Mr. Abowd, Ms. Velkoff and their colleagues spent the next year collecting immigrant data from the administrative records. Then in July 2020, Mr. Trump ordered the data to be used to remove unauthorized immigrants from the coming census totals that would reapportion the House for the next decade. But to segregate unauthorized immigrants from the census totals for each state, there first had to be a census.
And that was a problem. In the summer of 2020, the bureau faced the huge challenge of counting every household in the midst of a pandemic. Despite that, Mr. Ross ordered the agency to finish the count by Sept. 30 and to produce the politically crucial population figures for apportioning House seats among the states by Dec. 31. The deadlines ensured the census totals would be delivered to Mr. Trump whether or not he won the November election.
Internally, census officials were aghast. Anyone who thought the agency could meet the December deadline, the day-to-day leader of the census, Timothy Olson, wrote to Mr. Jarmin and other senior census officials, “has either a mental deficiency or a political motivation.”
But the anti-immigrant forces within Mr. Trump’s administration kept the pressure on, creating four new political jobs in the bureau’s top ranks — an unprecedented step — beginning in June 2020.
Senior bureau officials gave them offices. They also quietly ordered that the appointees be given only rounded numbers — estimates, which could not be labeled official for political or other reasons.
The first of the new political appointees was Nathaniel Cogley, a political-science professor at a state university in rural Texas who has specialized in African studies. He was soon joined by the other three, and they reported weekly to an aide to Mark Meadows, Mr. Trump’s chief of staff.
Mr. Cogley began attacking the bureau’s effort to count a small share of known households that evade the best efforts of census takers. In these cases — 1.2 million people in 2010, but probably many more in pandemic-scarred 2020 — the bureau has long used a statistical method called imputation, looking at nearby households to make educated guesses about who lives in the places the census field operation missed.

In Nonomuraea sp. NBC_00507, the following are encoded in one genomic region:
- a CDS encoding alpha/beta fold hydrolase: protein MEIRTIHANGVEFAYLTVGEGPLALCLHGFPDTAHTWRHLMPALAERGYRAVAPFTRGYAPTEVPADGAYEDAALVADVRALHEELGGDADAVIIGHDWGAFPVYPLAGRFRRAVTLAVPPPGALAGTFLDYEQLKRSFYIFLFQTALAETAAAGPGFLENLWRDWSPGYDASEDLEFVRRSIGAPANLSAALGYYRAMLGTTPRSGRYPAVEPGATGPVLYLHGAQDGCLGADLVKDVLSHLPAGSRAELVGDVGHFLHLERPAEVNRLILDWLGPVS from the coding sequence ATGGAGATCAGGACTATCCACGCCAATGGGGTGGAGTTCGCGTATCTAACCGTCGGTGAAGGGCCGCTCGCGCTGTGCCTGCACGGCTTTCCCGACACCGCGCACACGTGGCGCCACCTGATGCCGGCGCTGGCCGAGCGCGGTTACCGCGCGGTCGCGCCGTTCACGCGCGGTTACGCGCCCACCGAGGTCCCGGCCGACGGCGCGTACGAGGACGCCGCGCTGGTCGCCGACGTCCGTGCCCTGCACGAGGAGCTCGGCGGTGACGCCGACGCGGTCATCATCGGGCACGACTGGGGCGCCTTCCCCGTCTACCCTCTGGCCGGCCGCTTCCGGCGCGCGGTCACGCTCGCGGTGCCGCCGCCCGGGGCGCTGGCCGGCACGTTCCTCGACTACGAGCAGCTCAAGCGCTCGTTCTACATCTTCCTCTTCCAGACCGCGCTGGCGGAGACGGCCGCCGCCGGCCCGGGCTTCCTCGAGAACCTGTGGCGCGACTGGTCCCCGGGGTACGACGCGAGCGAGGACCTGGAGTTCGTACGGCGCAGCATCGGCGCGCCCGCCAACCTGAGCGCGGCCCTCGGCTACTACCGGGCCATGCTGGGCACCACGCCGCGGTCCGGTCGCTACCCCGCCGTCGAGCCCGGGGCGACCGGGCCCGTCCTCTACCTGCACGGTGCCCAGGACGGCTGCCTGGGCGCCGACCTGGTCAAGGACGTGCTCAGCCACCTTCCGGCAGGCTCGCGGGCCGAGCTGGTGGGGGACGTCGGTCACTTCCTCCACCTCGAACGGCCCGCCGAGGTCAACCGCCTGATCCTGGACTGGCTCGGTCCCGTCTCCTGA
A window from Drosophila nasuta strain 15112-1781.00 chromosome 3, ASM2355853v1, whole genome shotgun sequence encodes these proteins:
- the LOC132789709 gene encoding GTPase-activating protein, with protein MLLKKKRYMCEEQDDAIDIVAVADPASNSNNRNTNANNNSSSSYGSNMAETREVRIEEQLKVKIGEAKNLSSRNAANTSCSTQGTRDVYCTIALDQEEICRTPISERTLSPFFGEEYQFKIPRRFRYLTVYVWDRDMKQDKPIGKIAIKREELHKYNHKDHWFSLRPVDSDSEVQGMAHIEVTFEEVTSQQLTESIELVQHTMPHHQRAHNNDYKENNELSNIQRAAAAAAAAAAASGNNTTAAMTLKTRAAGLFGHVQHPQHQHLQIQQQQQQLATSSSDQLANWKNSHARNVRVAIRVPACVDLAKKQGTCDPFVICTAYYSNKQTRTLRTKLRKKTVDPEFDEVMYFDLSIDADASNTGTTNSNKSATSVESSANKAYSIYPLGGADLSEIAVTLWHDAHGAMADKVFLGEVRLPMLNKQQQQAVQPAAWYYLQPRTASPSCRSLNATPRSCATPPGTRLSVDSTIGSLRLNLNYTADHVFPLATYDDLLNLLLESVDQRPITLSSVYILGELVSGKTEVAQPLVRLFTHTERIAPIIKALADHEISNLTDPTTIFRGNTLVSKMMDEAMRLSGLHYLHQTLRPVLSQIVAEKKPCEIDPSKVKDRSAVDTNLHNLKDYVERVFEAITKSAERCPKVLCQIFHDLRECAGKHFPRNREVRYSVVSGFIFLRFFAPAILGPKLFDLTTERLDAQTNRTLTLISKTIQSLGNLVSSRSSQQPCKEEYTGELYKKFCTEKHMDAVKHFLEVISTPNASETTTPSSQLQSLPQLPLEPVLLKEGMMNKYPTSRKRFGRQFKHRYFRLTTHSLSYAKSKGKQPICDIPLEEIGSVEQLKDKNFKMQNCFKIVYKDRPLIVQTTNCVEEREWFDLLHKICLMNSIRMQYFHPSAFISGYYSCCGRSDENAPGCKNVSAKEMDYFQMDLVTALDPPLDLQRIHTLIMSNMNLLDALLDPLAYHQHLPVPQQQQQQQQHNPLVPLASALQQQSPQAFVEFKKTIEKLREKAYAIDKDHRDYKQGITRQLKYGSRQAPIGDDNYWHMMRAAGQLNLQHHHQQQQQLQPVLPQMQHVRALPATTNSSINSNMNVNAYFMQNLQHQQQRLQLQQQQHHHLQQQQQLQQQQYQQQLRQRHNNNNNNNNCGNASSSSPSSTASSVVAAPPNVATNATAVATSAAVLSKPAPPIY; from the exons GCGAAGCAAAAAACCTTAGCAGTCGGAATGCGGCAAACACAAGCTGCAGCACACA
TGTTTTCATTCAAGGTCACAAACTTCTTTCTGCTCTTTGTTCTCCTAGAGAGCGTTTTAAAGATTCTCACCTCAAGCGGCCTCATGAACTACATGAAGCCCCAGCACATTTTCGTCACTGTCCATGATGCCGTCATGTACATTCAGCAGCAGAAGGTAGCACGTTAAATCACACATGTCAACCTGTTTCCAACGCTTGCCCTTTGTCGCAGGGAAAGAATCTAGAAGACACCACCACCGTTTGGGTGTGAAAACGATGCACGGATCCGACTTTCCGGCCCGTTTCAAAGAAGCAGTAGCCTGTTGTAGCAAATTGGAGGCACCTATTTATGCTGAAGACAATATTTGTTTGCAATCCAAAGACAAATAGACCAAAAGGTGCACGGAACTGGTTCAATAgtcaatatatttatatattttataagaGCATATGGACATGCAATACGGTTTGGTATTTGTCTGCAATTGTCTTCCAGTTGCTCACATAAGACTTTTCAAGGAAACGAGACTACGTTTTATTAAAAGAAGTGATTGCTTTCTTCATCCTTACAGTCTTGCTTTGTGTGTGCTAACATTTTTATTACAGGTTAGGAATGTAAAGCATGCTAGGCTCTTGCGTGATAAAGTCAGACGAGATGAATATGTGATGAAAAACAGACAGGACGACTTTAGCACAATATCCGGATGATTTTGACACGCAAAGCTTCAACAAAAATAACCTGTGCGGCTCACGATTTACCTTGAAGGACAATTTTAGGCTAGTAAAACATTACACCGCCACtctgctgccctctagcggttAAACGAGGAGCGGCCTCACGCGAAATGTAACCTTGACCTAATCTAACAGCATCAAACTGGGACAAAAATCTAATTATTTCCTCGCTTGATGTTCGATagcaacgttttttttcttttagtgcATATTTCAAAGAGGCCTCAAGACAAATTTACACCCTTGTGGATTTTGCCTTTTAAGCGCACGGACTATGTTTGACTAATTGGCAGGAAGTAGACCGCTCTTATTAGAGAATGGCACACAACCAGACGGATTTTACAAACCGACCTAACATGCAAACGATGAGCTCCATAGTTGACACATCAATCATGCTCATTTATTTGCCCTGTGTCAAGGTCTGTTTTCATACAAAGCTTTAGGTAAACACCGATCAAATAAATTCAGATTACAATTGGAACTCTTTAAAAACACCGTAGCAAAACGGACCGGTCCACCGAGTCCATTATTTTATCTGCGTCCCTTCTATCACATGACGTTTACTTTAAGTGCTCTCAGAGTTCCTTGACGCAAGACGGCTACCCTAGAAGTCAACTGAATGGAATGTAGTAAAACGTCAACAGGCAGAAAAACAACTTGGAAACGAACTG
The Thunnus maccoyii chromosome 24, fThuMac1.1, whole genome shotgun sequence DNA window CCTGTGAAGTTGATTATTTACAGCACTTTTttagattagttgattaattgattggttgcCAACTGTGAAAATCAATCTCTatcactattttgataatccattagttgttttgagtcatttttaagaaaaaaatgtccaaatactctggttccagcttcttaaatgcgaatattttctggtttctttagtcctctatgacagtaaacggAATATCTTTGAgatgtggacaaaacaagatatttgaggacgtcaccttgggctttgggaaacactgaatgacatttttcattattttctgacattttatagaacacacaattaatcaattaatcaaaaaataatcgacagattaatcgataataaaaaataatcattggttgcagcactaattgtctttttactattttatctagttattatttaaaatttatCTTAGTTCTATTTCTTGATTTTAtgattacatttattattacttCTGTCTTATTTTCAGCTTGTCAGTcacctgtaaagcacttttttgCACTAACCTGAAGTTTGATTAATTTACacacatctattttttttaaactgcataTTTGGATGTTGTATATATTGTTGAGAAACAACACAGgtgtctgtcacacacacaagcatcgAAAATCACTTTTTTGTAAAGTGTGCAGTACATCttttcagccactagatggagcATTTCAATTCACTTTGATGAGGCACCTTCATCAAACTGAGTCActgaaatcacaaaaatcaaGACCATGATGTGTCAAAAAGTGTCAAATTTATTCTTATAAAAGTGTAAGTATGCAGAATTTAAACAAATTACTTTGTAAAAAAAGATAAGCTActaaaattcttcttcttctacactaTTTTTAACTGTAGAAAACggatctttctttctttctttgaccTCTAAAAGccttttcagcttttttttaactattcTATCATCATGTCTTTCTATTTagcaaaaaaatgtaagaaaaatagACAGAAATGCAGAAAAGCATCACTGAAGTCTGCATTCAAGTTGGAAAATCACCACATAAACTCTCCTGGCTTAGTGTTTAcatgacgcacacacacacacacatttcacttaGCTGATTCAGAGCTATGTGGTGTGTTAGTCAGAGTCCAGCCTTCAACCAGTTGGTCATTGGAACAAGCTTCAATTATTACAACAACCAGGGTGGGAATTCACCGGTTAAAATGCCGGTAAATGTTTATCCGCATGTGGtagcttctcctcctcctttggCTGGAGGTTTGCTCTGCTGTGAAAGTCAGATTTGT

Some of those households are occupied by right-leaning libertarians who are deeply suspicious of the government. But many are low-income families, members of minorities and unauthorized immigrants, who expand the count for urban areas and thus increase representation for traditional Democratic strongholds.
“If you leave out imputations, you leave out African Americans, Hispanics and other hard-to-count people,” Kimball Brace, a demographer and president of a consulting firm that does work on redistricting, said in an interview. Mr. Cogley called him to ask for evidence that imputation was statistically unsound. “I saw Cogley’s view as totally a way of justifying how the Republicans come out on this,” Mr. Brace said. (Mr. Cogley did not respond to calls, texts and emails asking for comment.)
Mr. Ross had the power to order the bureau to do as Mr. Cogley wished. But after listening to dueling presentations, he allowed the imputation work to continue — handing the career officials a victory on one of their most important concerns. (Mr. Ross declined to comment on the record.)
In early November, when Joe Biden won the presidential election, the 10-week clock for Mr. Trump’s time in office began to tick with new urgency. There would be no second term. Mr. Abowd, Ms. Velkoff and their colleagues raced to meet the Dec. 31 deadline. But the bureau hit a major technical snag: The pandemic had scrambled the locations of tens of millions of people, like college students and agricultural workers, who should have been counted where they studied or worked but instead lived elsewhere temporarily because of the coronavirus.
Putting them in their proper place would take time. In late November, census officials told Mr. Dillingham, the bureau’s director, that they could not meet the Dec. 31 deadline and maintain the agency’s standards for accuracy.
Mr. Cogley and other political appointees pressed for shortcuts to speed ahead, going so far as to suggest commandeering computers from other agencies to accelerate data processing, an idea the bureau dismissed as impractical. But the political appointees and the White House never answered a basic question about the numbers they most wanted: What definition of “unauthorized immigrant” should the bureau use? Did it include people contesting their deportation in court? Or children whose birthplace was unclear? Or immigrants whose green cards were being processed?